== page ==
Artículos publicados en Elevation-related Injuries

Scaffold work can be very dangerous. There are many events that can occur that can cause a worker on a scaffold to fall and suffer serious harm. Due to that very substantial risk of harm, New York law has some very broad protections for these sorts of workers. Section 240(1) of the Labor Law, sometimes nicknamed the “Scaffold Law,” gives injured workers the right to seek compensation from site owners and general contractors if they are injured as a result of “elevation-related” risks. That can include something falling on you, or you falling from a height (like falling from a scaffold). If you are hurt while performing work that required the use of a scaffold, be sure you retain a knowledgeable New York construction accident attorney, who will be familiar with all the unique aspects of this area of the law.

An example of how the Scaffold Law can work was the case of J. J. was a construction worker working in Queens County when he was hurt. J. was part of a team doing demolition work and his work required him to stand on a scaffold. As some point, while performing his duties, J. fell off that scaffold and suffered significant injuries.

When that type of injury happens, the law allows you to sue the construction site owner or the general contractor on the job. Both have a duty to ensure the safety of worker at risk of “elevation-related” dangers by providing those workers with proper protection, and that duty cannot be delegated to other people or entities.

When you are injured at your construction job, there are many things upon which you probably are focused. Your legal rights and all of the legal technicalities that are involved in filing, pursuing, and winning a court case for an award of damages may not be at the top of your list. That is why you should reach out to an experienced New York construction accident attorney, who can help you ensure that your rights are protected and that you get the compensation that the law says you deserve.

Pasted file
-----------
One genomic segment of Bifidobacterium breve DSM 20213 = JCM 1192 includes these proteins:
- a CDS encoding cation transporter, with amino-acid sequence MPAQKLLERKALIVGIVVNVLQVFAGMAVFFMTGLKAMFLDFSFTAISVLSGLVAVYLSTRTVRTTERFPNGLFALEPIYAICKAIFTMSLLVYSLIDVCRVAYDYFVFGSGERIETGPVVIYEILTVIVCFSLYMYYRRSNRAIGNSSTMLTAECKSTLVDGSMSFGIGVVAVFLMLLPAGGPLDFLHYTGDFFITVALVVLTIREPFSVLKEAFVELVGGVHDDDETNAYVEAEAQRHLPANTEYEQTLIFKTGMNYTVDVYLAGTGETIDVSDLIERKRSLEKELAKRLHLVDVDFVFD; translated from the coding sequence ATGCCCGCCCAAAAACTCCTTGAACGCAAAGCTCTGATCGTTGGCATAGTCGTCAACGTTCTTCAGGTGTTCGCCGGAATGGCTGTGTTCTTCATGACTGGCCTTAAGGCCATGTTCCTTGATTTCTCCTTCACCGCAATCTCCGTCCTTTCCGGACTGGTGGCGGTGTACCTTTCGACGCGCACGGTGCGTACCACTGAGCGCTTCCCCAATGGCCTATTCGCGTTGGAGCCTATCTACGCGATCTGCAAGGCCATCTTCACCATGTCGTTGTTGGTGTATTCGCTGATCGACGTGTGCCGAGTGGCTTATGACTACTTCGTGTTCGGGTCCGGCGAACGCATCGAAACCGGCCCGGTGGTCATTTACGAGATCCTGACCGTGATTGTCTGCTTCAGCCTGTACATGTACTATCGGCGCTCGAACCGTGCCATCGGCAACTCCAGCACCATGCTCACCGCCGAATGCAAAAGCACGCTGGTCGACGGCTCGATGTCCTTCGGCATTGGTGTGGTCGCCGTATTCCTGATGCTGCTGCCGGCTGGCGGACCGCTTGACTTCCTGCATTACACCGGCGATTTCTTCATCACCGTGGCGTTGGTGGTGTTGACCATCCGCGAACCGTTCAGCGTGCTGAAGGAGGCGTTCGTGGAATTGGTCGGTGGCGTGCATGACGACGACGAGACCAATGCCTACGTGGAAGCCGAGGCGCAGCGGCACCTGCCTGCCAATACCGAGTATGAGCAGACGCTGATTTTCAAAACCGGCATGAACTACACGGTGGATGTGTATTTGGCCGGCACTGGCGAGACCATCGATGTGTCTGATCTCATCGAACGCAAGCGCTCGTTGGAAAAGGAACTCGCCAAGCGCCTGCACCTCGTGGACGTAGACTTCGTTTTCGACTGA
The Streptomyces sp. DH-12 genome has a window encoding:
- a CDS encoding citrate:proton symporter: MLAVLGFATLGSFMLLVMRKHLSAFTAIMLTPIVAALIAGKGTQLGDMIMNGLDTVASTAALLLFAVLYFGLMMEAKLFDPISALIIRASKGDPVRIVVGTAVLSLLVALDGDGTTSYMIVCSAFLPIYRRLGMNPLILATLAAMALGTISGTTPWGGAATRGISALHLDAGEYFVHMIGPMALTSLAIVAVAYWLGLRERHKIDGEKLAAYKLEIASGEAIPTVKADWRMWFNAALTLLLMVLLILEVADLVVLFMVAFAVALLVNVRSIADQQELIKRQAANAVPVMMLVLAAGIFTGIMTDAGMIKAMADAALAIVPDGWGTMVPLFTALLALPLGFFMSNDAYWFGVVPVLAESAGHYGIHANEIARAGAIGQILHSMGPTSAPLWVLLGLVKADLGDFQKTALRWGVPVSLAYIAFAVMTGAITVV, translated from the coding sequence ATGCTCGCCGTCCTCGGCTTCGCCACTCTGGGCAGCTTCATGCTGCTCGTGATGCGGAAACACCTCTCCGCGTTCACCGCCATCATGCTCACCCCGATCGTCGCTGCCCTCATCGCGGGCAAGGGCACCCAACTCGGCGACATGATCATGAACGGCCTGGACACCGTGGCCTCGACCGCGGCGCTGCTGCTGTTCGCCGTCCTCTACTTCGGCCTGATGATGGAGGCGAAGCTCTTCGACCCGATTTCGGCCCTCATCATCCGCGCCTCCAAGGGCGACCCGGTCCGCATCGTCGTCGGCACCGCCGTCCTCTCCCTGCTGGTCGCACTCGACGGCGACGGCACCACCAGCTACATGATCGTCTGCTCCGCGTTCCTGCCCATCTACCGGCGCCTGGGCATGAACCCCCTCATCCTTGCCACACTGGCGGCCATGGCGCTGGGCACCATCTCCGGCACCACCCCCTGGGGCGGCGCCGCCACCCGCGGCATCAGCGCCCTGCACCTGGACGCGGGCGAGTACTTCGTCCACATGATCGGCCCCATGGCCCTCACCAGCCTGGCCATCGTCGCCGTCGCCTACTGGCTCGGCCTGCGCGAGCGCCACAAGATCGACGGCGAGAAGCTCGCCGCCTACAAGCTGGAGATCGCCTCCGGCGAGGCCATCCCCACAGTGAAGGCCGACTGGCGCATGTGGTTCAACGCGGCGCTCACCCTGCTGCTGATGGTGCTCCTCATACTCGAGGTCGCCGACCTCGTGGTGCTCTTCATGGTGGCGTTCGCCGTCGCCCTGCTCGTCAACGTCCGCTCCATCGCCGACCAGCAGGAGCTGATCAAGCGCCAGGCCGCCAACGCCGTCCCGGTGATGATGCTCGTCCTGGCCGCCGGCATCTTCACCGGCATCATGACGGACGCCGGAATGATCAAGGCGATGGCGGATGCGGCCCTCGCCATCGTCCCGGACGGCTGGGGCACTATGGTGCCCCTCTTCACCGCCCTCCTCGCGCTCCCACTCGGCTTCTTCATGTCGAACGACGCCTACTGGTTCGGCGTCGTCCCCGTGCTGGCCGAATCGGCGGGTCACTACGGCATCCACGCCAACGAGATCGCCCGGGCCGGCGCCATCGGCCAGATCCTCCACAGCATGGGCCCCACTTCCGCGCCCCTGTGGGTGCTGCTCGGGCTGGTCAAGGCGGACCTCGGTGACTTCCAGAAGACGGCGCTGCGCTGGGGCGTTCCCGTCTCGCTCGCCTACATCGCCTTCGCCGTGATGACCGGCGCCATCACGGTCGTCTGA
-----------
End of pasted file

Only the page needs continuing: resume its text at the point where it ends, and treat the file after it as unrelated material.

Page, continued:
Many times, these cases can involve a detailed knowledge of the technicalities embedded within the law. Take, for example, the case of David, a construction employee working on a project in Brooklyn in the summer of 2015. One day, a 10-foot long, 50-pound pipe that was oily and unsecured slipped free and, as a result, fell from the 31st floor, past the 30th floor (where it was supposed to go), and down to the 29th floor, where it hit David in the head. According to the worker, the accident caused her significant harm. He suffered injuries to his brain, his back, and his shoulders. David’s brain injuries included “permanent damage to the anterior left temporal lobe, short term memory loss, difficulty in expressing speech, difficulties with walking and coordination, and difficulties following directions.”

Based on all of that damage, the worker sued to recover compensation. One of David’s most successful bases for compensation was his claim that the defendants violated Section 240(1) of New York’s Labor Law. That law says that site owners and general contractors on construction projects have a legal obligation to ensure that all workers have proper safety protection to safeguard them from “gravity-related” risks of harm. This can include something falling on a worker or a worker himself falling from a height. Certainly, a 50-pound pipe falling from a height would fall into the category of “gravity-related” risks.